An additional contributing factor to the rise in identity fraud is the profusion of training data. Creating a convincing deepfake requires a large dataset of images or videos to train the algorithm. With virtually limitless content available for the taking on social media platforms, there is an abundance of material online. 

Computing capacity is yet another variable in the fraud equation. The production of deepfakes requires a significant amount of processing power, which has become more accessible with the availability of cloud-based computing services and affordable graphics processing units (GPUs).

Faced with these mounting threats, a robust IDV solution is no longer a nice-to-have item, but rather an essential part of safely doing business. Manual techniques are no longer fit for purpose; companies need to invest in AI-driven IDV software to keep themselves and their users safe.

Data privacy policy and using generative AI for good

Happening concurrently with the upsurge in identity fraud is a growing trend of regulations focused on biometric data privacy. With fingerprints, iris scans, and facial recognition now commonly used as part of businesses’ authentication processes, concerns over privacy and misuse have led to increased regulatory attention. 

A couple of the most significant examples of biometric data privacy regulations are the General Data Protection Regulation (GDPR) in the European Union and the California Consumer Privacy Act (CCPA) in the US. These policies set strict requirements for the collection, use, and storage of personal data and mandate that companies implement adequate security measures to protect it.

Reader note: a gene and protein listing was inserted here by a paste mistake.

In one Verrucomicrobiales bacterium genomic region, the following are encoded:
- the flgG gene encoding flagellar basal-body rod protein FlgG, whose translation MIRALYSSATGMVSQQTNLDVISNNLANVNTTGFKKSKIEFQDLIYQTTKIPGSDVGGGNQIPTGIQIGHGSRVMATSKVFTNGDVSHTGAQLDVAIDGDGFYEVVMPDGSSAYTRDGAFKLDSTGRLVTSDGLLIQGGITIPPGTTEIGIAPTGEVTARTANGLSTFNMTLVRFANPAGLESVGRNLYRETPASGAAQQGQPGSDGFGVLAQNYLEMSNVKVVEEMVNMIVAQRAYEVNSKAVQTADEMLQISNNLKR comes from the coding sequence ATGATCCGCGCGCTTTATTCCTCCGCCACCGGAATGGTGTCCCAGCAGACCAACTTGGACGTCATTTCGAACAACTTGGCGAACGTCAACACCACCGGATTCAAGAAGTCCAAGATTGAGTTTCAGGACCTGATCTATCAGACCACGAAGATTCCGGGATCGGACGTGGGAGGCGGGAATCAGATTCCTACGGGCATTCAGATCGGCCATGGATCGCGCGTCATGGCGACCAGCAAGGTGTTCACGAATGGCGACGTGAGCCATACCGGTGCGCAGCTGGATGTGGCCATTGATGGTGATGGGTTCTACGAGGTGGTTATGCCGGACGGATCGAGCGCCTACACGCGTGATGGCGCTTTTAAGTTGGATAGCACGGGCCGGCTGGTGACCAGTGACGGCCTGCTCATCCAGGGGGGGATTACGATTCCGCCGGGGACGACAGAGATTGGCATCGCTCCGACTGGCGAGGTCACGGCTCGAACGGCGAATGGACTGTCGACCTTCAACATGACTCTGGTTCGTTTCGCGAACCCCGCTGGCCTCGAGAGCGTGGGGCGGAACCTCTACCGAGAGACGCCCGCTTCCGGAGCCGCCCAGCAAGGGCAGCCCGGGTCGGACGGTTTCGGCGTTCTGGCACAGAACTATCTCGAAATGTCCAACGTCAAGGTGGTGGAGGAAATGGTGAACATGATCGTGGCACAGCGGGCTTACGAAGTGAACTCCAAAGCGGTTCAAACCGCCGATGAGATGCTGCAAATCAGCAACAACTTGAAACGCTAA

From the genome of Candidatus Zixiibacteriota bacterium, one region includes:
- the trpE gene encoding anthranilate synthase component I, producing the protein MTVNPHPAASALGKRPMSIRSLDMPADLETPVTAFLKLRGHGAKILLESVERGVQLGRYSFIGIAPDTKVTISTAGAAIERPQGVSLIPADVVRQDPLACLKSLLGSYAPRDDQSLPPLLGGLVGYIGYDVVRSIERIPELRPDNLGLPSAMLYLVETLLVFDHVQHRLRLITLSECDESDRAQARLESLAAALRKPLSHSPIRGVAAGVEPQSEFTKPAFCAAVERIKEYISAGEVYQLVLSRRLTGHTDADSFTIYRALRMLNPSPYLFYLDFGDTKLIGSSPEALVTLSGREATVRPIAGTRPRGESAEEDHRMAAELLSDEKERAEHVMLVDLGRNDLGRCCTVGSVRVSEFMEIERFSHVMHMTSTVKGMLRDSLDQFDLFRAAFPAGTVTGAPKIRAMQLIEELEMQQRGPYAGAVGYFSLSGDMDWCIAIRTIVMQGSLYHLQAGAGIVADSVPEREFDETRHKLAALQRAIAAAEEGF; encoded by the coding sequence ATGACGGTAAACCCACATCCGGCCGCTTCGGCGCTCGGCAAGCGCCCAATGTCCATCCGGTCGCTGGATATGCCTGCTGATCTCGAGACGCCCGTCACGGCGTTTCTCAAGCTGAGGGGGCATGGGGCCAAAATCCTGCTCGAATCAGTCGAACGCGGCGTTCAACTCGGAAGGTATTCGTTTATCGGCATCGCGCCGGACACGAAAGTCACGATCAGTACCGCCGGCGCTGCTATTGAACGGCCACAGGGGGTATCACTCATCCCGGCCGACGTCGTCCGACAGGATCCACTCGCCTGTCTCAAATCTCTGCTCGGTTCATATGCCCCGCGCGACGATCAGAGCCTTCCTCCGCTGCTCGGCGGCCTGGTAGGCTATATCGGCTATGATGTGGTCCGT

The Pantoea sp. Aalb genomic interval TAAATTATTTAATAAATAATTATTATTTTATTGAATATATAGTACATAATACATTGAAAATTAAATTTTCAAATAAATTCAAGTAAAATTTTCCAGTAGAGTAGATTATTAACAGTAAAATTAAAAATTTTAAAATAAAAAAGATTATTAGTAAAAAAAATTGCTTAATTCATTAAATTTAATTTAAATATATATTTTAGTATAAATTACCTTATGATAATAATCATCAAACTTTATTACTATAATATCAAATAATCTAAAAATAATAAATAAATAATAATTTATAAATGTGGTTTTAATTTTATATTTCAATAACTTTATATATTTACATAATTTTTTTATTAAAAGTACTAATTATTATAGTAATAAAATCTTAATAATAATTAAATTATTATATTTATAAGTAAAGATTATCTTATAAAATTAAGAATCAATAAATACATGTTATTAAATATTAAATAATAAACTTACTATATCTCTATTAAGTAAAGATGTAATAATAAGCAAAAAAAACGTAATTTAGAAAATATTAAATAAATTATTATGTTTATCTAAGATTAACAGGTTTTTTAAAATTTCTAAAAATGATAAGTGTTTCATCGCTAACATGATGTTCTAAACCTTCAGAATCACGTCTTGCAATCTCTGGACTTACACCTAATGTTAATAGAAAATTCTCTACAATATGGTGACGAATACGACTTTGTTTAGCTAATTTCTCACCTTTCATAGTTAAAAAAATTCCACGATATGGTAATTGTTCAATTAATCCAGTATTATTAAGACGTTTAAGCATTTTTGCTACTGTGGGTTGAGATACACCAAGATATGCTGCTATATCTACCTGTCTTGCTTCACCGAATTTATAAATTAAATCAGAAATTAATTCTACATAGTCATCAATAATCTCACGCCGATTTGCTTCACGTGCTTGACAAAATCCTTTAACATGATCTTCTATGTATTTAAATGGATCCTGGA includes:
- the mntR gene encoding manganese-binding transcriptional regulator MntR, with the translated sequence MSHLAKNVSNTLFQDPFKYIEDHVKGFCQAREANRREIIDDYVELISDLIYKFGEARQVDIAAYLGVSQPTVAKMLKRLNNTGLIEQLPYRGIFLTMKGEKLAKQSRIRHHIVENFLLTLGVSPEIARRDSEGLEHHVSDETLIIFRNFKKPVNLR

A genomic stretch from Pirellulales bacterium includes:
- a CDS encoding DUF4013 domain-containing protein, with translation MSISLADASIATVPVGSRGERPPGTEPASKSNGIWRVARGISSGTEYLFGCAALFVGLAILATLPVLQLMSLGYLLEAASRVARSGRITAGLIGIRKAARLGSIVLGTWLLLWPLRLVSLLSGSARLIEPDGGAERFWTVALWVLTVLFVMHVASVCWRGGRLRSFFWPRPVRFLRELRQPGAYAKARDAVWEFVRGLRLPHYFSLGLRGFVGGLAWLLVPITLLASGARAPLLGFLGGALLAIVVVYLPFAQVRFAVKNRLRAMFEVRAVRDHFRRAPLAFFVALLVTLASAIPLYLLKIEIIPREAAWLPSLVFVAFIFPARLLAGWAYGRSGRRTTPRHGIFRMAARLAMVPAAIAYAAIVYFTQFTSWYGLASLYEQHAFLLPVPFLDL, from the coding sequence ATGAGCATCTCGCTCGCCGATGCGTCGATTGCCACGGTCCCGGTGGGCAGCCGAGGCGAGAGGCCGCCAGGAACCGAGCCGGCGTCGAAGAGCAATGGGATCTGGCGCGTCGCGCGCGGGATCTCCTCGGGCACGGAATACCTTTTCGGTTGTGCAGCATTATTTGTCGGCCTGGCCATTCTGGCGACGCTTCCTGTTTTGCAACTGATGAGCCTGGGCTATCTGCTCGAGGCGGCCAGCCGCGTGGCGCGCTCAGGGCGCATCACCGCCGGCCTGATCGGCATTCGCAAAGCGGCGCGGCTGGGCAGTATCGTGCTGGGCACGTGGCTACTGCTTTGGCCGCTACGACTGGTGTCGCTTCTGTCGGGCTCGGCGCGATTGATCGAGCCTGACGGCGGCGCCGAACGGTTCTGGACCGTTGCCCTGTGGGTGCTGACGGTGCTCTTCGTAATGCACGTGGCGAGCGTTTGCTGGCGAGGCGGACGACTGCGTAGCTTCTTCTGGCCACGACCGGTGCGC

The Biometric Information Privacy Act (BIPA) in the state of Illinois, first enacted in 2008, has also been gaining renewed attention. Significantly, BIPA prohibits companies from using biometric data collected from users to train their machine-learning algorithms and provides a mechanism for users to pursue litigation for privacy rights violations. 

With such regulations placing strict guardrails on how biometric data can be used, IDVerse has instead trained its technology on vast datasets of AI-generated synthetic faces. This technique allows our learning model to improve its accuracy in identifying – and locking out – bad actors attempting to gain access using deepfakes. 

Here are five steps for incorporating generative AI into IDV systems development: 

  1. Gather a diverse dataset of synthetic media: generate a large dataset of unlabelled synthetic media produced by generative AI systems, including images, videos, and audio recordings. 

  2. Label the dataset: thoroughly annotate the synthetic media dataset to identify the type of deepfake, the system used to generate it, and any other relevant information.